• Marylander says:

    I’m an INTJ and also a highly sensitive person.
    This article is very helpful!

  • Amy J says:

    I am also an infj whom has been raised by a narcissistic mother and was married to a dangerous narcissistic man. My biggest challenge continues to be coparenting with him now as the courts and child services were also fooled by his charm. It is exhausting at times doing 100% of the parenting, responsibilities and damage control in the 50% of the time that they are in my care. My mother also capitalizes and attempts to sabatoge my life as a single parent, flying into rages when I cannot ‘be there’ for her at her every request. She then comes back at me, sarcastically apologizing, and putting on the persona as the bigger person, then blaming me for keeping her captive until I express my forgiveness.
    Distancing is the only way I keep sanity. It is just so hard when they both put I a show to the kids, causing tremendous confusion for them as to why I desire to not be in their company.

    Thanks for listening.

  • I am so happy to hear it was helpful to you! ❤

  • No Contact with narcissistic parents can be very challenging, but it is often necessary to preserve our own well-being. Blessings ❤

  • You’re absolutely right. INFJs can be affected immensely by these toxic types, given the level of trauma that is involved. Saving ourselves is paramount. Blessings ❤

  • I am so happy to hear it was helpful to you, Sherlyn! 🙂 Blessings ❤

  • So happy to hear it! Blessings ❤ 🙂

  • I am so sorry you experienced this pain with your friend, Lauren. Grateful to hear you have walked away from that which no longer serves you. Someone who does not take responsible for their toxicity and refuses to evolve, is not someone who can be in your life in any healthy way. Please be sure to check out my blog, Self-Care Haven (link in bio) if you want to learn more about the impact of toxic narcissists and their manipulative tactics. Blessings ❤

  • I am so happy to hear this was validating to you, Rosemary. Your empathy is an immense gift, and while it can be exploited by toxic types, it does not make it any less valuable. Keep on honoring your boundaries and trusting your inner voice! 🙂 ❤

  • debi says:

    OMG! Been there, done that! My ex-husband did all of those things, including gas lighting to me. And everyone thinks he’s a great guy.

  • Hayley says:

    I was able to pinpoint the behaviours in a most event relationship as being covert vulnerable type . This erupted into devalue and discard, online smearing campaigns, flying monkeys, etc. I have been susceptible to these predatory people in a previous relationship, also in the workplace…I. also had two disordered parents. I am an empath and an lFNJ . I was devalued and discarded in the summer- at the height of an extremely difficult time in my life.. (calculated) .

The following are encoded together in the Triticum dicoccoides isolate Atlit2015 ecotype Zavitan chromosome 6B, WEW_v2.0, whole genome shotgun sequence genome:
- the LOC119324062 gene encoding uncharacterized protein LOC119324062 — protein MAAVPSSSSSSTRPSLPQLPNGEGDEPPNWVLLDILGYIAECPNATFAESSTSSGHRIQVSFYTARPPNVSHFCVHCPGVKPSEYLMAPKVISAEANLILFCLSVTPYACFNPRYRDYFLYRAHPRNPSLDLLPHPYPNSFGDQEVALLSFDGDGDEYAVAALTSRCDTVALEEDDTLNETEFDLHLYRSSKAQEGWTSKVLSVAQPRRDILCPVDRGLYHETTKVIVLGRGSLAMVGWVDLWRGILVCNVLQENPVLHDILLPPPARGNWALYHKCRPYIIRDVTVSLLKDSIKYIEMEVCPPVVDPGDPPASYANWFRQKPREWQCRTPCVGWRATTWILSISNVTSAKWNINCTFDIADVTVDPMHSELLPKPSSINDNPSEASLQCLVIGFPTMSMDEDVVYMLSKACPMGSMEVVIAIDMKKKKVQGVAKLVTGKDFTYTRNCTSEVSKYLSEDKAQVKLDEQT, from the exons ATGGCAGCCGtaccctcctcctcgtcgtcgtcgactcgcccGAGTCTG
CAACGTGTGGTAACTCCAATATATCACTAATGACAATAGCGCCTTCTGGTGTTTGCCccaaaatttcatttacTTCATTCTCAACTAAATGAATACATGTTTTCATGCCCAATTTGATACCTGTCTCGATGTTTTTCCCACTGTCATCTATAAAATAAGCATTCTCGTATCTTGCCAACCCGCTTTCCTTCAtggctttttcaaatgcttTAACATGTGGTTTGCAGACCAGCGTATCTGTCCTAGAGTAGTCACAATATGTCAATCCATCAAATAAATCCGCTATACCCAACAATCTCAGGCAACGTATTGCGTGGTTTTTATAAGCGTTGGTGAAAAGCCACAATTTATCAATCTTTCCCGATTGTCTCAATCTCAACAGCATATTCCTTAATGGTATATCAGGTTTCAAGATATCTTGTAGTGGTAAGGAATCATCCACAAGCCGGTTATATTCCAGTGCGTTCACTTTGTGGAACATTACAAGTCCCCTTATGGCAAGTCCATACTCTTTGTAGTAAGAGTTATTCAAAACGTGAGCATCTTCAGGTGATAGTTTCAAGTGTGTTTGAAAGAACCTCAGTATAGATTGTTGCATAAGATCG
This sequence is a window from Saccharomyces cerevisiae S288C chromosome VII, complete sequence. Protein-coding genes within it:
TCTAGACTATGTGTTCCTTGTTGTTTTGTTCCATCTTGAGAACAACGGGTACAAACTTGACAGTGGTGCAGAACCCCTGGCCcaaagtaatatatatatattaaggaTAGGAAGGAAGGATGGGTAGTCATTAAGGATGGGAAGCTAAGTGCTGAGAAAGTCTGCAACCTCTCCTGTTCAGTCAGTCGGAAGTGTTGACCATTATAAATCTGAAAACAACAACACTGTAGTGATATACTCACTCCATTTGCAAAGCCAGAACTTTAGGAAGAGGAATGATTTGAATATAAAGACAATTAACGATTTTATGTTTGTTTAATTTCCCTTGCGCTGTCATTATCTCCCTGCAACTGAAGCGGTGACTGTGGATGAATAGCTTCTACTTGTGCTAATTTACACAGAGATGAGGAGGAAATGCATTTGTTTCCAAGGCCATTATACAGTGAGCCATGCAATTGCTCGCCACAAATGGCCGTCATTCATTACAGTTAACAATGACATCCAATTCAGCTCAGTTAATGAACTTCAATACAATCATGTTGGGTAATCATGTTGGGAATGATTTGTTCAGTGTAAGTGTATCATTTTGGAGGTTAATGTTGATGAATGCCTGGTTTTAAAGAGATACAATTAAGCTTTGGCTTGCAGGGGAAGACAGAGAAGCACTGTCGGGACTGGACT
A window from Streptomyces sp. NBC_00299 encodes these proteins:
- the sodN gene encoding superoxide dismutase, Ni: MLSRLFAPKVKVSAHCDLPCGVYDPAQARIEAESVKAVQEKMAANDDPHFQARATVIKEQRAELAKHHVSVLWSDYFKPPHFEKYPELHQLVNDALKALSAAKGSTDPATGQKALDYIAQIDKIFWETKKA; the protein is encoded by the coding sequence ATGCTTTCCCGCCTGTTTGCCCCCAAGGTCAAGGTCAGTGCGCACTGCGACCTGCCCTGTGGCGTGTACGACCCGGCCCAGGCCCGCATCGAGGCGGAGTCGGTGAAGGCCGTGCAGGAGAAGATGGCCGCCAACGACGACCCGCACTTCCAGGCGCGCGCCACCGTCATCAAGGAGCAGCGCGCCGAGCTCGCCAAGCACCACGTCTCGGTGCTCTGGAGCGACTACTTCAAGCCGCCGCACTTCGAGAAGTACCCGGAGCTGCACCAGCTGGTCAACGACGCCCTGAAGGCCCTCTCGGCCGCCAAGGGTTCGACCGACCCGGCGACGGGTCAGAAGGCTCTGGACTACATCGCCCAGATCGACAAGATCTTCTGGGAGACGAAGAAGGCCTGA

Of all the things l find difficult is this support for the perpetrator, that he has a well laid path on social media of admiration (he is an artist in the public eye). Nothing stood out within his carefully contrived world…is a social media full of glowing praise at his compassion, kindness .
    One of the things that disturbed me the most was the feeling that l simply made him into a better abuser. He used each and every bullet from a gun that l handed him- after having confided in him as to mistreatment of the past.
    I think of the next person to fall into the trap. I think of the recommendations l wasn’t able to delete before l was blocked on some sites..
    Mostly l feel soul level raped…. l believe karma will do the rest.
    Don’t walk away -RUN – These people will never change.
    I wish everybody well on their healing journey.

  • Hi Hayley, I am so sorry you went through this. You may want to search for my article, “The Secret Language of Narcissists, Sociopaths and Psychopaths,” which goes into greater detail about how narcissists use our past wounds (and our disclosure of them) against us. Hugs and blessings to you, warrior <3

  • Debi, I am so sorry you went through this…unfortunately, a narcissist’s false mask can be quite persuasive to the public. But, the mask does slip. Not everyone will buy into the facade once they’ve seen the true self. Hugs and blessings to you warrior <3 🙂

  • Lex - says:

    People need to take responsibility for themselves and their actions, forget about trying to help people who are clinically diagnosed with a Cluster B personality types, such as; Narcissistic Personality Disorder (NPD), Borderline Personality Disorder (BPD), Anti-Social Personality Disorder (ASPD [sub categories are sociopath and psychopath]) and Historonic Personality Disorder (HPD).